December 19, 2023

Mapping the Assembly of Hybrid Materials

New collaboration applies PNNL expertise in 3D microscopy to hybrid biomaterials

Illustration of an AFM tip on the surface

3D atomic force microscopy allows researchers to gather information about interfaces with atomic precision.

(Illustration by Nathan Johnson | Pacific Northwest National Laboratory)

In biological systems, complex materials assemble through processes tuned over thousands of years. Scientists are trying to develop a similar level of control on a much shorter timescale. To accomplish this goal, researchers must understand the very beginnings of material formation and assembly.

A collaborative project between Cornell University and Pacific Northwest National Laboratory (PNNL) is studying how hybrid materials, with biological and inorganic components, form at the earliest stages. The team is specifically focusing on what happens where liquids and solids meet, a crucial interface. They plan to use these fundamental discoveries to develop some overarching guidance on using synthesis to control the final structure of hybrid materials.

“I’m excited for the future of this research,” said Elias Nakouzi, a PNNL materials scientist. “We’re teaming up with a group of people who are  some of the top experts in the field of biomaterials synthesis and assembly. I think we can make some really impactful fundamental discoveries together.”

The researchers will design polymer surfaces with nano-patterned chemistries. These surfaces will act as templates to control how inorganic crystals nucleate, grow, and assemble. By understanding how the inorganic and organic components interact, the team will develop pathways for synthesizing hybrid materials that mimic naturally occurring biominerals. The researchers will also explore an alternative approach to creating hybrid materials. In this path, they will start with the inorganic crystals and establish how the polymers interact and incorporate during crystal growth.

The project takes these approaches across three different model systems at a range of scales. This allows the researchers to identify different ways to tune growing hybrid systems throughout the assembly process. Accomplishing these goals requires combining new synthesis methods with advanced characterization techniques. That’s where Nakouzi and PNNL come in.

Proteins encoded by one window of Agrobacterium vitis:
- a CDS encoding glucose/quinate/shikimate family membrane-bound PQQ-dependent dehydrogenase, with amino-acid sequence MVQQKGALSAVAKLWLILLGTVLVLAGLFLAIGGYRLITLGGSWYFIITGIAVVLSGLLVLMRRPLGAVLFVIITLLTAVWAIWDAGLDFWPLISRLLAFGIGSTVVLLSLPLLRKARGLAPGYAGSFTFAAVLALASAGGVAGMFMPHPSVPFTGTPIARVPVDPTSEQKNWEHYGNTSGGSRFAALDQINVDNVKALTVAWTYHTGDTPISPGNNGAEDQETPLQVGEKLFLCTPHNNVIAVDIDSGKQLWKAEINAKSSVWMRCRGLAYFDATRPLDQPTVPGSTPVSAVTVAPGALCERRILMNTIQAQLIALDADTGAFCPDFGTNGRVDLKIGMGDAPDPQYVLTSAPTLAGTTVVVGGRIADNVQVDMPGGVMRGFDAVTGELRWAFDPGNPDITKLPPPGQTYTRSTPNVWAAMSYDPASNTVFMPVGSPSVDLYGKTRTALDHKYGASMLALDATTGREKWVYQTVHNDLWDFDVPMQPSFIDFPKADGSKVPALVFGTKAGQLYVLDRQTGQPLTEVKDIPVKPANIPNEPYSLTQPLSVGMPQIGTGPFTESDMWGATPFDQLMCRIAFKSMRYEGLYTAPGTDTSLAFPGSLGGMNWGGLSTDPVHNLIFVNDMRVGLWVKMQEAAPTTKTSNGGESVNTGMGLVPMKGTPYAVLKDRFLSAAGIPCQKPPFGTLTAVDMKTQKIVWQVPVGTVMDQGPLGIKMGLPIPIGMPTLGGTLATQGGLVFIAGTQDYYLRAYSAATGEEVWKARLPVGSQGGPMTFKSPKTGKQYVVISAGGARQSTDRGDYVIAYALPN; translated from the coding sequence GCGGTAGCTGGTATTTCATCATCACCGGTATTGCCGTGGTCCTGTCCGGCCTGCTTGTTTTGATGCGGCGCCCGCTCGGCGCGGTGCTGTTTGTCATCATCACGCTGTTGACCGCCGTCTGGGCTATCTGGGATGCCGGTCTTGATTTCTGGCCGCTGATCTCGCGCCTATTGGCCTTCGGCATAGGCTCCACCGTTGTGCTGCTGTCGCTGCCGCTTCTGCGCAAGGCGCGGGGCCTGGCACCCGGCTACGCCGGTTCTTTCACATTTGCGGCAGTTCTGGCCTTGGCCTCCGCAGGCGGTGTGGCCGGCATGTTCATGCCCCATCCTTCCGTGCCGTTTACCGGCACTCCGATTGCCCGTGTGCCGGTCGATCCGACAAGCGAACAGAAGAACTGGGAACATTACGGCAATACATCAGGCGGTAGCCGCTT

Visualizing interfaces to understand materials

Nakouzi brings his expertise with 3D atomic force microscopy (3D AFM) to the project. In 3D AFM, researchers use a nanosized probe to study the molecular forces at liquid-solid interfaces. The instrument creates a 3D force map that is directly related to the distribution of molecules, giving scientists a detailed view of the interface.

Hand placing a sample onto an AFM
A sample being placed on the 3D AFM stage. (Photo by Andrea Starr | Pacific Northwest National Laboratory)

3D AFM is a highly specialized techniquePNNL has one of few setups in the world. Nakouzi led the development of this capability as part of his Linus Pauling Postdoctoral Fellowship at PNNL. He developed this capability under the Materials Synthesis and Simulation Across Scales (MS3) Initiative, supported by the Laboratory Directed Research and Development (LDRD) program. Nakouzi then demonstrated its impact while working on the Basic Energy Sciences Synthesis and Processing core program, and the Interfacial Dynamics in Radioactive Environments and Materials (IDREAM) Energy Frontier Research Center.

“I think our 3D AFM work represents a highly successful aspect of the LDRD program,” said Nakouzi. “PNNL invested in the risky development process. Now, it’s paying off with impact. We’re seeing more people interested in collaboration, using our skills to answer challenging science questions.”

Why is 3D AFM so useful? There are very few techniques that can provide molecular level detail of solid-liquid interfaces. In addition to being essential in the formation of hybrid nanomaterials, solid-liquid interfaces play a crucial role in a wide range of applications.

Nakouzi is part of the IDREAM Energy Frontier Research Center. His IDREAM work uses 3D AFM to study the layers of water on the surface of boehmite, an aluminum-based mineral found in industrial and radioactive waste. Understanding the interactions between the boehmite surface and water enables researchers to better predict how the boehmite aggregates—this is important because the size and shape of boehmite aggregates affects how legacy radioactive waste behaves.

3D AFM plays an important role in several other PNNL projects. Researchers are using the capability to understand how particles attach and aggregate, which are important problems in the context of materials synthesis, geochemistry, and environmental management. Identifying how particles attach and aggregate can help researchers develop better routes to complex materials and more effective methods of waste processing. 3D AFM provides the molecular level detail necessary to distinguish between different atomic pathways.

“It’s exciting to see the growth in our 3D AFM work,” said Nakouzi. “I think more people are starting to see how useful it can be. The more we learn about interfaces, the clearer it is that they play a massive role in all sorts of chemical processes.”

The new work will be funded by the Department of Energy Office of Science, Basic Energy Sciences, Materials Sciences and Engineering Division, Biomolecular Materials Program.